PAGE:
• Wash your hands (and your children's hands) often to avoid spreading viruses and other infections.

Expectations (prognosis)

Symptoms usually go away in 7 to 10 days if you do not have a lung disorder. However, a dry, hacking cough can linger for a number of months.

Calling your health care provider

Call your doctor if:

  • You have a cough on most days, or you have a cough that often returns
  • You are coughing up blood
  • You have a high fever or shaking chills
  • You have a low-grade fever for 3 or more days
  • You have thick, greenish mucus, especially if it has a bad smell
  • You feel short of breath or have chest pain
  • You have a chronic illness, like heart or lung disease

References

  1. Walsh EE. Acute bronchitis. In: Mandell GL, Bennett JE, Dolin R, eds. Principles and Practice of Infectious Diseases. 7th ed. Philadelphia, Pa: Elsevier Churchill Livingstone; 2009:chap 61.
  2. Ferri FF. Acute bronchitis. In: Ferri FF, ed. Ferri's Clinical Advisor 2013. 1st ed. Philadelphia, Pa: Mosby Elsevier; 2012:section 1.

Review Date: 7/15/2012.

Reviewed by: Denis Hadjiliadis, MD, Assistant Professor of Medicine, Division of Pulmonary, Allergy and Critical Care, University of Pennsylvania, Philadelphia, PA. Also reviewed by David Zieve, MD, MHA, Medical Director, A.D.A.M. Health Solutions, Ebix, Inc.

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Copyright © 2013, A.D.A.M., Inc.

A.D.A.M., Inc. is accredited by URAC, also known as the American Accreditation HealthCare Commission (www.urac.org). URAC's accreditation program is an independent audit to verify that A.D.A.M. follows rigorous standards of quality and accountability. A.D.A.M. is among the first to achieve this important distinction for online health information and services. Learn more about A.D.A.M.'s editorial policy, editorial process and privacy policy. A.D.A.M. is also a founding member of Hi-Ethics and subscribes to the principles of the Health on the Net Foundation (www.hon.ch).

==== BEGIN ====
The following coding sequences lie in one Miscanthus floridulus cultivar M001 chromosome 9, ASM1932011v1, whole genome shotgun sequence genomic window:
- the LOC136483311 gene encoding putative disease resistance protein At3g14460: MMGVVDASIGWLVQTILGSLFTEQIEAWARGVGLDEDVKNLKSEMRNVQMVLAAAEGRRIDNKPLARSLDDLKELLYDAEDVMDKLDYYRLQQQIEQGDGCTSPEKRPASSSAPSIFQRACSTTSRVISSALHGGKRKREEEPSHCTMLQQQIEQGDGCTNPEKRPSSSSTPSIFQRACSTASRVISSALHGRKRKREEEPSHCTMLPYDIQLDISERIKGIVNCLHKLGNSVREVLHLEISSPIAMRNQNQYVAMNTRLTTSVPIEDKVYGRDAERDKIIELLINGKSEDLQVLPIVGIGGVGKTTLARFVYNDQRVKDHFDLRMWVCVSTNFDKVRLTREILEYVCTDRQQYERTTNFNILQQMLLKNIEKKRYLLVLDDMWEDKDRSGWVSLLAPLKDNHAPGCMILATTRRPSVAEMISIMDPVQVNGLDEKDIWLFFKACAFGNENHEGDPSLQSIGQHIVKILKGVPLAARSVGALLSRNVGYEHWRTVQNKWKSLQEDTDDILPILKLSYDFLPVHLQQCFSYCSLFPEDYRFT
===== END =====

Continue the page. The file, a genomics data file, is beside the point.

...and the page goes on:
The information provided herein should not be used during any medical emergency or for the diagnosis or treatment of any medical condition. A licensed medical professional should be consulted for diagnosis and treatment of any and all medical conditions. Call 911 for all medical emergencies. Links to other sites are provided for information only — they do not constitute endorsementscof those other sites. © 1997–2011 A.D.A.M., Inc. Any duplication or distribution of the information contained herein is strictly prohibited.

Copyright © 2013, A.D.A.M., Inc.

What works?

  • Chinese medicinal herbs for acute bronchitisChinese medicinal herbs for acute bronchitis
    We assessed the therapeutic effect of traditional Chinese herbal medicines commonly used in China for acute bronchitis. There is no evidence from randomised controlled trials (RCTs) to demonstrate that Chinese medicinal herbs are efficacious in treating acute bronchitis.
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Figures

  • Bronchitis.
    Cause of acute bronchitis.
    Cause of chronic bronchitis.
    Lung anatomy.